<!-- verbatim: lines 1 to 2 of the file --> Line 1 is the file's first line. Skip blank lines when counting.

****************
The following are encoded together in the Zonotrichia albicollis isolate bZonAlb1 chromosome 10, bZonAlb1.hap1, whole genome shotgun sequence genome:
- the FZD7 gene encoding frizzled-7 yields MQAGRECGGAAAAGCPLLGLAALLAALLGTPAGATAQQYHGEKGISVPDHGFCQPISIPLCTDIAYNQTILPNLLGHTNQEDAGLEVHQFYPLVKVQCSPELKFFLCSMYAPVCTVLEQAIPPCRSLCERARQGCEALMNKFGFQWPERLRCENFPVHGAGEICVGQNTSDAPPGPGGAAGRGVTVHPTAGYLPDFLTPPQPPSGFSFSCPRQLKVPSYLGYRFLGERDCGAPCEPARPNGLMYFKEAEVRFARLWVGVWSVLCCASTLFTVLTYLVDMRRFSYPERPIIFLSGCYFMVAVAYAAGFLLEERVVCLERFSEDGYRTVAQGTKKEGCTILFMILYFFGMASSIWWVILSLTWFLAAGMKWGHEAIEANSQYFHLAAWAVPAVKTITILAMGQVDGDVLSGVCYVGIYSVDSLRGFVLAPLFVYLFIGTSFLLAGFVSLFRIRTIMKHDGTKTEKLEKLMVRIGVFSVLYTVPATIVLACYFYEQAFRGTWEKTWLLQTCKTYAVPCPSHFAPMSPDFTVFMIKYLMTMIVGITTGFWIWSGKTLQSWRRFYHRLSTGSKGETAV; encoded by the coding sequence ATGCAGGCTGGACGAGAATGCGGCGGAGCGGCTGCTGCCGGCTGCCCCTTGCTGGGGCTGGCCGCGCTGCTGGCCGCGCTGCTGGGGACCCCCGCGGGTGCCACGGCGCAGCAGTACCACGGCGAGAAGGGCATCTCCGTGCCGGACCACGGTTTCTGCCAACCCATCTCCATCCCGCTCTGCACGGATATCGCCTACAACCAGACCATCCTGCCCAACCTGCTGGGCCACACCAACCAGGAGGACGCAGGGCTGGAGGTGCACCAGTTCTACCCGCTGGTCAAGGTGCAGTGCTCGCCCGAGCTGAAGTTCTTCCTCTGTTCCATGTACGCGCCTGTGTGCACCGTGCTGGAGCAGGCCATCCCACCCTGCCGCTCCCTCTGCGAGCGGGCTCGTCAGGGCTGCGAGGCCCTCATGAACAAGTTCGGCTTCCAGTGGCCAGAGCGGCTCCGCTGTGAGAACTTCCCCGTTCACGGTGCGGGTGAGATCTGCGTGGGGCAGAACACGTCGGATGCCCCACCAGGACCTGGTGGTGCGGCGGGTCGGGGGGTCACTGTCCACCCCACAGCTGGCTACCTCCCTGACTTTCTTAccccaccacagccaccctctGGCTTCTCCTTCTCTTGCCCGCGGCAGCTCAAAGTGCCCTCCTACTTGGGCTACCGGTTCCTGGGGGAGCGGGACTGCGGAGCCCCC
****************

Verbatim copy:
The following are encoded together in the Zonotrichia albicollis isolate bZonAlb1 chromosome 10, bZonAlb1.hap1, whole genome shotgun sequence genome:
- the FZD7 gene encoding frizzled-7 yields MQAGRECGGAAAAGCPLLGLAALLAALLGTPAGATAQQYHGEKGISVPDHGFCQPISIPLCTDIAYNQTILPNLLGHTNQEDAGLEVHQFYPLVKVQCSPELKFFLCSMYAPVCTVLEQAIPPCRSLCERARQGCEALMNKFGFQWPERLRCENFPVHGAGEICVGQNTSDAPPGPGGAAGRGVTVHPTAGYLPDFLTPPQPPSGFSFSCPRQLKVPSYLGYRFLGERDCGAPCEPARPNGLMYFKEAEVRFARLWVGVWSVLCCASTLFTVLTYLVDMRRFSYPERPIIFLSGCYFMVAVAYAAGFLLEERVVCLERFSEDGYRTVAQGTKKEGCTILFMILYFFGMASSIWWVILSLTWFLAAGMKWGHEAIEANSQYFHLAAWAVPAVKTITILAMGQVDGDVLSGVCYVGIYSVDSLRGFVLAPLFVYLFIGTSFLLAGFVSLFRIRTIMKHDGTKTEKLEKLMVRIGVFSVLYTVPATIVLACYFYEQAFRGTWEKTWLLQTCKTYAVPCPSHFAPMSPDFTVFMIKYLMTMIVGITTGFWIWSGKTLQSWRRFYHRLSTGSKGETAV; encoded by the coding sequence ATGCAGGCTGGACGAGAATGCGGCGGAGCGGCTGCTGCCGGCTGCCCCTTGCTGGGGCTGGCCGCGCTGCTGGCCGCGCTGCTGGGGACCCCCGCGGGTGCCACGGCGCAGCAGTACCACGGCGAGAAGGGCATCTCCGTGCCGGACCACGGTTTCTGCCAACCCATCTCCATCCCGCTCTGCACGGATATCGCCTACAACCAGACCATCCTGCCCAACCTGCTGGGCCACACCAACCAGGAGGACGCAGGGCTGGAGGTGCACCAGTTCTACCCGCTGGTCAAGGTGCAGTGCTCGCCCGAGCTGAAGTTCTTCCTCTGTTCCATGTACGCGCCTGTGTGCACCGTGCTGGAGCAGGCCATCCCACCCTGCCGCTCCCTCTGCGAGCGGGCTCGTCAGGGCTGCGAGGCCCTCATGAACAAGTTCGGCTTCCAGTGGCCAGAGCGGCTCCGCTGTGAGAACTTCCCCGTTCACGGTGCGGGTGAGATCTGCGTGGGGCAGAACACGTCGGATGCCCCACCAGGACCTGGTGGTGCGGCGGGTCGGGGGGTCACTGTCCACCCCACAGCTGGCTACCTCCCTGACTTTCTTAccccaccacagccaccctctGGCTTCTCCTTCTCTTGCCCGCGGCAGCTCAAAGTGCCCTCCTACTTGGGCTACCGGTTCCTGGGGGAGCGGGACTGCGGAGCCCCC